Q: How does the expansion of space affect the things that inhabit that space? Are atoms, people, stars, and everything else getting bigger too?

Physicist: Way back in the day Edwin Hubble (of telescope fame) noticed that the farther away a galaxy is, the faster it’s moving away from us.  From this he figured out that the universe is expanding, but in a very specific, weird way.  Rather than things just flying apart (like debris from an explosion), the space between things is actually increasing on its own.

There’s some detail on what the difference is over here.

You’d think that, what with space itself expanding, everything else would expand with it.  After all, the expansion of space is roughly analogous to a stretching rubber sheet.  If you stretch the sheet anything drawn on it with stretch just as much.

The expansion of space doesn't cause the things in space to expand, just move apart.

But in fact, while the space between and inside everything increases, the things themselves don’t.  Or at least, they snap back faster than they can be stretched.  The size of atoms, their chemical bonds, and by extension everything that’s composed of them, is determined by physical laws and constants.  For example, the size of electron orbitals is scaled by the Bohr radius, a0,which is just fit to pop with physical constants.  a_0 = \frac{4\pi\epsilon_0\hbar^2}{m_e e^2}, where \underline{\pi}, \underline{\epsilon_0}, \underline{\hbar}, \underline{m_e}, and \underline{e} are all constants, etched indelibly into the fabric of the universe, and none of them are terribly concerned with the amount of space around.

So everything around is the size it’s “supposed to be”.  At least, everything solid.  Fluffier things, like stars, gas clouds, and whatnot tend to have a particular stable size.  As space expands a star in that space will expand as well.  However, with a drop in density comes a drop in the fusion rate, the core cools a little, and the star is free to collapse back into its preferred equilibrium size.  The same idea applies to chemical bonds: atoms in any given molecule like to be a set distance from each other, and while the expansion of space may move them slightly farther apart then they’d like, they have no trouble at all returning to their original distance.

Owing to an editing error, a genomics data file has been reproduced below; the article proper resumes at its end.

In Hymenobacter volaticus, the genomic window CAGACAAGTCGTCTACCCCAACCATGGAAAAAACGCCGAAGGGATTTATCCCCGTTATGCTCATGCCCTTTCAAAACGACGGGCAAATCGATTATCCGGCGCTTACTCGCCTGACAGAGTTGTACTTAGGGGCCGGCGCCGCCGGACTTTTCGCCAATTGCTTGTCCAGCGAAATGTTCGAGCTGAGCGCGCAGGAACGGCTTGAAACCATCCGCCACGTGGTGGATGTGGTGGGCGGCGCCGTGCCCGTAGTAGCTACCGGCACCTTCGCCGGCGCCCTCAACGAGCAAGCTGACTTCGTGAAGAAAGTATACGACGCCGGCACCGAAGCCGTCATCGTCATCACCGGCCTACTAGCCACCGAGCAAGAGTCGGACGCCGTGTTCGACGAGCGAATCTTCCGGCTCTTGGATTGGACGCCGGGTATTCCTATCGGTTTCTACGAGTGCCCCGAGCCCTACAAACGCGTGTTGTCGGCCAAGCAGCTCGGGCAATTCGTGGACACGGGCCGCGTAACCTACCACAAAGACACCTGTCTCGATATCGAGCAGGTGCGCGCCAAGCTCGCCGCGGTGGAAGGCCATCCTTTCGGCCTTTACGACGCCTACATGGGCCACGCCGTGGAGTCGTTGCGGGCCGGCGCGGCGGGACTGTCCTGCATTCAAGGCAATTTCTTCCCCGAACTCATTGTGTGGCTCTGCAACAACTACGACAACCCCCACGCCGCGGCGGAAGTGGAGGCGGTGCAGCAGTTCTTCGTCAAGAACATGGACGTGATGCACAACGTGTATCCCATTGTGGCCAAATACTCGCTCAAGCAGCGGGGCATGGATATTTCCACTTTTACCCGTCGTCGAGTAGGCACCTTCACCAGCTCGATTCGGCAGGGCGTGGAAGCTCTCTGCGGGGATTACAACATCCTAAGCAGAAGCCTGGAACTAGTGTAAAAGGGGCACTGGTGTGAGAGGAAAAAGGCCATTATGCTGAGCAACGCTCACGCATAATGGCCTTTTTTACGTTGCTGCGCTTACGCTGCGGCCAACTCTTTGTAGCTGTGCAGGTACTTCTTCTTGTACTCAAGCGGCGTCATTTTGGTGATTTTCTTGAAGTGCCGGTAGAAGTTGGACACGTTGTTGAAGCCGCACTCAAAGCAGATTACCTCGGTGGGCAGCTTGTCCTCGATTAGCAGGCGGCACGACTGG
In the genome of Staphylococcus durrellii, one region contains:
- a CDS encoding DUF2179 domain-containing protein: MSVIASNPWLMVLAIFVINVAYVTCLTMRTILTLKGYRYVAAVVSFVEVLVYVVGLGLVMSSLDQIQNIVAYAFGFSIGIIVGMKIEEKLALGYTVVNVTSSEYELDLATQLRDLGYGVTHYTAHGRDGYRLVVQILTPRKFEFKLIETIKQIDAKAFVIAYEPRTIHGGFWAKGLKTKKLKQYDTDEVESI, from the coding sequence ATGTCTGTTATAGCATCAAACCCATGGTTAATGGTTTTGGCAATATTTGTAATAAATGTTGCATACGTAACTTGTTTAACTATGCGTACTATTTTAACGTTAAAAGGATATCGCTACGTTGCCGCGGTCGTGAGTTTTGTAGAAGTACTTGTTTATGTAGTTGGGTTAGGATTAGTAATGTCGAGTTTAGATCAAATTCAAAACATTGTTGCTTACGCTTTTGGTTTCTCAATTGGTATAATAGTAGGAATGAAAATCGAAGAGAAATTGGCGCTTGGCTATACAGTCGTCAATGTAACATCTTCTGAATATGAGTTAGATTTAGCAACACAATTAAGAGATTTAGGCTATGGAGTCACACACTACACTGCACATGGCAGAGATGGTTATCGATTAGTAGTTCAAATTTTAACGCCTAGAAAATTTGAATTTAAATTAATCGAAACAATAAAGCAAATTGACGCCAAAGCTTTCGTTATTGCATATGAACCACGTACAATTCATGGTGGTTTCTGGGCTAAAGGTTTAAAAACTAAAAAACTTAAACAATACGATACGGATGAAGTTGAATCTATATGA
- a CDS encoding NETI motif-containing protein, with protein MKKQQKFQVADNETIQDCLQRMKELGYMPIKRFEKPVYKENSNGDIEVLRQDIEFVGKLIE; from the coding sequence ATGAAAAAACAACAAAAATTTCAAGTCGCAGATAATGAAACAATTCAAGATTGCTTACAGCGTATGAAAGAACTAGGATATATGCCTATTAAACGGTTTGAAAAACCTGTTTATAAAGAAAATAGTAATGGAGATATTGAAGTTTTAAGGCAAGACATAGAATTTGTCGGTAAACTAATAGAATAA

It’s worth noting that this isn’t the sort of thing that anyone would need to worry about / include in any calculations / talk about publicly.  Right now the universe is expanding at the rate of approximately 72 (km/s)/Mpc (“kilometers per second per megaparsec”).  This rate is called the “Hubble Constant“, which is a weird name, considering that over the history of the universe it hasn’t been constant.  Unlike other physical constants, which are constant.  This expansion rate means that distances increase in size by about 0.0000000074% every year.  On the scale of the universe (45 billion of light years, give or take) that expansion is important.  On the scale of our galaxy (100,000 light years), and especially on the scale of people (2\times 10^{-16} light years), that expansion doesn’t mean anything.  Your hair grows about 1 billion times faster than the universe “expands you”, and your atoms don’t naturally compensate for hair growth.

That all being said, the Hubble constant doesn’t seem to be constant.  In fact it’s increasing.  So, in the future the expansion may be noticeable on a smaller scale.  At some point, in the inconceivably distant future, the expansion of space may be fast enough to overcome the forces that return matter to equilibrium.  Once the gravitational force of a star is overcome it’ll fly apart.  Once the electrical forces that maintain chemical bonds is overcome, there goes everything else.  This unfortunate occasion, is known as the “Big Rip” to juxtapose it with the “Big Bang”.  The jury’s still out on when and if the Big Rip will happen, but it’s a very long way off if it does happen.

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23 Responses to Q: How does the expansion of space affect the things that inhabit that space? Are atoms, people, stars, and everything else getting bigger too?

  1. Rich Lukas says:

    Would the ‘Big Rip’ be followed by another ‘Big Bang’? After the ‘Big Rip’, the universe would be close to a perfect vacuum, which would seem to encourage the appearance of a flood of virtual particles

  2. The Physicist The Physicist says:

    I don’t think that’s the case.

  3. Boz says:

    Is the expansion of space equal in all locations?

    Or stonger in some places, weaker in others?

  4. The Physicist The Physicist says:

    It’s even as far as we can see, but the error bars are fairly big (for physics).

  5. Neal says:

    Even if there’s no Big Rip, an exponentially expanding universe would still eventually expand fast enough to tear apart all matter.

  6. The Physicist The Physicist says:

    Isn’t that the Big Rip?

  7. Neal says:

    My understanding is that in an exponentially expanding universe, dR/dt = aR, while in a big rip universe dR/dt = aR^(1+\epsilon), \epsilon > 0, R the scale factor. The former expands forever, the latter blows up in finite time.

  8. Greg says:

    I’ve never found a good explanation of why this is the case till now! Can you also explain why this is different for light where its wavelength does get ‘stretched’ by the expansion of space?

  9. The Physicist The Physicist says:

    The wavelength of light can be anything and isn’t nailed down by any preexisting laws. A single photon flying through space is always perfectly happy being at the wavelength it’s in, and never has to settle into a different one the way electrons in atoms do (for example).
    There’s an older post here that talks about “cosmological redshift” (the stretching of light) a little.

  10. Darren Thompson says: